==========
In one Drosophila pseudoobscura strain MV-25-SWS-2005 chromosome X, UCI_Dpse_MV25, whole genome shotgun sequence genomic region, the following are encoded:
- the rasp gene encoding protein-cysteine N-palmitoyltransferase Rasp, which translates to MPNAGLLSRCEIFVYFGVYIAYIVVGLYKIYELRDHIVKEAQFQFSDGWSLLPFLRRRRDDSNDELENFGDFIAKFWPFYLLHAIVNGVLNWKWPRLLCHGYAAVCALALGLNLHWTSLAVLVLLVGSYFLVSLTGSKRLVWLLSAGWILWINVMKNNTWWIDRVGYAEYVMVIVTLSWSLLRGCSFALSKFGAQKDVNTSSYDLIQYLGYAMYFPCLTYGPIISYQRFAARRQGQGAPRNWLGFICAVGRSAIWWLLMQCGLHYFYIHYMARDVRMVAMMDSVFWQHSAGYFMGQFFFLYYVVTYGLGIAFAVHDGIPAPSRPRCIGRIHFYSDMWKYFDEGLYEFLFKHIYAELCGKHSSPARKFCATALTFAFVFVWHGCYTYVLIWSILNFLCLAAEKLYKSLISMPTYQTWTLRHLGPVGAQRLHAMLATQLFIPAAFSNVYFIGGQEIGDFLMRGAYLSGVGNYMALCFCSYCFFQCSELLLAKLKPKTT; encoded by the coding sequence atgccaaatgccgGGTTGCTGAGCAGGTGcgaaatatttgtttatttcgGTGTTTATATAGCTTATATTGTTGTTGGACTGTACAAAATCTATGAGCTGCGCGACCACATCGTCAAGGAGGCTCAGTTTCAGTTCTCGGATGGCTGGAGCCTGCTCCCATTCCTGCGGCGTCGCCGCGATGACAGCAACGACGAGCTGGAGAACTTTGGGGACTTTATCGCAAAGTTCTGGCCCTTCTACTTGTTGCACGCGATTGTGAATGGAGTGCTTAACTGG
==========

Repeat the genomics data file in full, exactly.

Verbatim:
In one Drosophila pseudoobscura strain MV-25-SWS-2005 chromosome X, UCI_Dpse_MV25, whole genome shotgun sequence genomic region, the following are encoded:
- the rasp gene encoding protein-cysteine N-palmitoyltransferase Rasp, which translates to MPNAGLLSRCEIFVYFGVYIAYIVVGLYKIYELRDHIVKEAQFQFSDGWSLLPFLRRRRDDSNDELENFGDFIAKFWPFYLLHAIVNGVLNWKWPRLLCHGYAAVCALALGLNLHWTSLAVLVLLVGSYFLVSLTGSKRLVWLLSAGWILWINVMKNNTWWIDRVGYAEYVMVIVTLSWSLLRGCSFALSKFGAQKDVNTSSYDLIQYLGYAMYFPCLTYGPIISYQRFAARRQGQGAPRNWLGFICAVGRSAIWWLLMQCGLHYFYIHYMARDVRMVAMMDSVFWQHSAGYFMGQFFFLYYVVTYGLGIAFAVHDGIPAPSRPRCIGRIHFYSDMWKYFDEGLYEFLFKHIYAELCGKHSSPARKFCATALTFAFVFVWHGCYTYVLIWSILNFLCLAAEKLYKSLISMPTYQTWTLRHLGPVGAQRLHAMLATQLFIPAAFSNVYFIGGQEIGDFLMRGAYLSGVGNYMALCFCSYCFFQCSELLLAKLKPKTT; encoded by the coding sequence atgccaaatgccgGGTTGCTGAGCAGGTGcgaaatatttgtttatttcgGTGTTTATATAGCTTATATTGTTGTTGGACTGTACAAAATCTATGAGCTGCGCGACCACATCGTCAAGGAGGCTCAGTTTCAGTTCTCGGATGGCTGGAGCCTGCTCCCATTCCTGCGGCGTCGCCGCGATGACAGCAACGACGAGCTGGAGAACTTTGGGGACTTTATCGCAAAGTTCTGGCCCTTCTACTTGTTGCACGCGATTGTGAATGGAGTGCTTAACTGG